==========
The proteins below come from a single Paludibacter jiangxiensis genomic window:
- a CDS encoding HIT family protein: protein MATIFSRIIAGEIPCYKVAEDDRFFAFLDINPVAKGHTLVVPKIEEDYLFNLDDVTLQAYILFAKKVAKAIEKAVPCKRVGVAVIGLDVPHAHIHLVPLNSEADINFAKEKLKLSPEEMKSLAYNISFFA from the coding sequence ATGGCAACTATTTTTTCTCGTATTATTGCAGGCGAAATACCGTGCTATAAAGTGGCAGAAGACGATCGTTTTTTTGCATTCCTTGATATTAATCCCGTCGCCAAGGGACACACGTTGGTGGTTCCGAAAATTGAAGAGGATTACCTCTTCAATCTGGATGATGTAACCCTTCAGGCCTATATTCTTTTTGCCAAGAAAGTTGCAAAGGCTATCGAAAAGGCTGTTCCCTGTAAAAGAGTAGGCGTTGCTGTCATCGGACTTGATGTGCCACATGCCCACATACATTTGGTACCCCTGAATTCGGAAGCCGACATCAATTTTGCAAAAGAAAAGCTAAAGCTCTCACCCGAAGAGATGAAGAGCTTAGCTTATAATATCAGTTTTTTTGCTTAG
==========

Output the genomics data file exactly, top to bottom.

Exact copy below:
The proteins below come from a single Paludibacter jiangxiensis genomic window:
- a CDS encoding HIT family protein: protein MATIFSRIIAGEIPCYKVAEDDRFFAFLDINPVAKGHTLVVPKIEEDYLFNLDDVTLQAYILFAKKVAKAIEKAVPCKRVGVAVIGLDVPHAHIHLVPLNSEADINFAKEKLKLSPEEMKSLAYNISFFA from the coding sequence ATGGCAACTATTTTTTCTCGTATTATTGCAGGCGAAATACCGTGCTATAAAGTGGCAGAAGACGATCGTTTTTTTGCATTCCTTGATATTAATCCCGTCGCCAAGGGACACACGTTGGTGGTTCCGAAAATTGAAGAGGATTACCTCTTCAATCTGGATGATGTAACCCTTCAGGCCTATATTCTTTTTGCCAAGAAAGTTGCAAAGGCTATCGAAAAGGCTGTTCCCTGTAAAAGAGTAGGCGTTGCTGTCATCGGACTTGATGTGCCACATGCCCACATACATTTGGTACCCCTGAATTCGGAAGCCGACATCAATTTTGCAAAAGAAAAGCTAAAGCTCTCACCCGAAGAGATGAAGAGCTTAGCTTATAATATCAGTTTTTTTGCTTAG